Meerkats (Suricata suricatta) are a model species in which to look for natural alloparental and prosocial behaviours. They are cooperative breeders that live in groups of up to 50 individuals in which a dominant pair of adults obtain the majority of breeding [20]. Other adults in the group provide alloparental care by babysitting [21], feeding pups [22] and teaching pups correct foraging decisions [23]. Adults also contribute to other communal behaviours such as guarding [24], mobbing [25] and excavating burrows used for sleeping or escape [26]. Such prosocial behaviours have hormonal correlates [27,28].

We used a population of free-living meerkats to test whether experimental intramuscular administration of OT affects individuals' behaviour. Specifically, we tested whether administration of OT had a general effect across a suite of prosocial behaviours, predicting that we would observe a coordinated increase in all forms of cooperative and prosocial behaviours when OT levels were increased.

2. Material and methods

(a) Study system

Thirty-six meerkats from four groups were studied in the Kuruman River Reserve, South Africa (26°58′ S, 21°49′ E) between April 2007 and February 2008. These comprised 28 males and 8 females. In the first two groups, only males were studied because of concerns over the effect of OT on female reproductive behaviour (see below). In the second two groups, all adults were studied. All experiments were conducted when groups contained pups aged between 40 and 60 days old, which corresponded to the peak period of pup provisioning [22]. Experiments were carried out after the meerkats had left their sleeping burrow and had been foraging as a group for at least 15 min. If the group engaged in an intergroup interaction, the experiment was halted. All animals were habituated to allow close observation (less than 1 m) and marked for individual identification with hair dye.

(b) Experimental protocol

Double-blind tests were made, and individuals acted as controls for themselves and as controls for another group member. The person injecting the meerkats did not know which treatment was being administered, and the observers did not know which of a pair of individuals had received what treatment. Individuals were paired—ideally with a littermate, but if this was not possible then with an individual differing in age by less than six months. One individual in each pair was randomly assigned to either the experimental or a control treatment, with its partner simultaneously receiving the alternative treatment. The treatments were reversed 3–5 days later, allowing sufficient time for any effect of the hormone to disappear. This ensured that each individual acted as a control for itself, such that its behaviour was recorded when subject to experimental and control treatments. It also allowed one individual to act as a control for the other so that changes in one individual's behaviour could be compared across the two days of the experiment, during which time environmental and ecological conditions were unlikely to be constant.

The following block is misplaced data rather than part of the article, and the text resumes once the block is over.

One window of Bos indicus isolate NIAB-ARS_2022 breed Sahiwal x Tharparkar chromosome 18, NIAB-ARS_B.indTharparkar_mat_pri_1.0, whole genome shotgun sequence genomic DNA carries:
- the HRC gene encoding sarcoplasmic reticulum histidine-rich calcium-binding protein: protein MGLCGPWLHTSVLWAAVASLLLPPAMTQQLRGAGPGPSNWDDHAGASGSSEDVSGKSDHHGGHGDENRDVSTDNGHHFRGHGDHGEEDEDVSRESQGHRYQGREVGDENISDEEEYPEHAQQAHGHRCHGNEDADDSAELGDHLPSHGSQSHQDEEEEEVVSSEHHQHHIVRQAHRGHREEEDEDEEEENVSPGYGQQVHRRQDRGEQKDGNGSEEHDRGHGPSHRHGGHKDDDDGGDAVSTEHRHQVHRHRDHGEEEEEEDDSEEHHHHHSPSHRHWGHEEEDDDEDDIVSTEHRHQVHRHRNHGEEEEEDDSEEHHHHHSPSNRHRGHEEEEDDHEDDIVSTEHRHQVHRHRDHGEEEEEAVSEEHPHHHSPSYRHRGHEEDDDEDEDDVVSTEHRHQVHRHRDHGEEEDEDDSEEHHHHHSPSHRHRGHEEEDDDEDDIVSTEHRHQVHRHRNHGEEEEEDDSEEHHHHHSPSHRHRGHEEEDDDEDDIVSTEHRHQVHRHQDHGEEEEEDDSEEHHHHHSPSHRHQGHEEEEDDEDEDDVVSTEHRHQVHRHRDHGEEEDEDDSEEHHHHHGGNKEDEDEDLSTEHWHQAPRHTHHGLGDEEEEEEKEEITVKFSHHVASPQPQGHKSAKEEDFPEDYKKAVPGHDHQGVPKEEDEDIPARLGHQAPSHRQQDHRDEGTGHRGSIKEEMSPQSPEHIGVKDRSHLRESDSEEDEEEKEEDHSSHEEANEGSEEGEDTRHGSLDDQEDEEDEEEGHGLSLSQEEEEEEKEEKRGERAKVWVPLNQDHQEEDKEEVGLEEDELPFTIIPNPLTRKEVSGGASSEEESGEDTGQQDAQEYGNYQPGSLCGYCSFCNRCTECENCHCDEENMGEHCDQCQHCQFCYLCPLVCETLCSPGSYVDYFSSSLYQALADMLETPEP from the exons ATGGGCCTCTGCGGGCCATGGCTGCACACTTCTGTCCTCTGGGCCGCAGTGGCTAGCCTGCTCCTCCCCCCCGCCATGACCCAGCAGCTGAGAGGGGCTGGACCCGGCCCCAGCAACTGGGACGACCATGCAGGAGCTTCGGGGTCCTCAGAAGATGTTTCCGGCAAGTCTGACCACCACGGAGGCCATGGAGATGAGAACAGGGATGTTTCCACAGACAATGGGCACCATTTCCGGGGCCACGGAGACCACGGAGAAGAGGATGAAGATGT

Meerkats received an intramuscular injection. We used a 1 ml insulin syringe with a 29 g needle to inject into the rump of the meerkat while it was foraging and digging. Meerkats immediately sprang away from the injection, but there was no long-term effect of the physical penetration, such that all meerkats immediately resumed foraging in the same hole from where they had been disturbed and did not become wary towards the observers. They responded in a similar manner to bites by ants that they naturally encountered while foraging (J. R. Madden 2007, personal observation). Experimental animals received doses of OT (Fentocin Virbac; each 1 ml contained OT synthetic 10 IU and chlorobutanol 0.5%m/v). Dosage was calculated by extrapolating published recommended intramuscular dosages for a range of domestic animals to fit the body mass of meerkats [29]. This resulted in a dose of 0.01 ml 100 g−1. Individual body masses were collected over the week prior to the experiment and rounded up to the nearest 100 g, allowing the appropriate dosage to be calculated. Control animals received an injection of the same quantity of saline solution.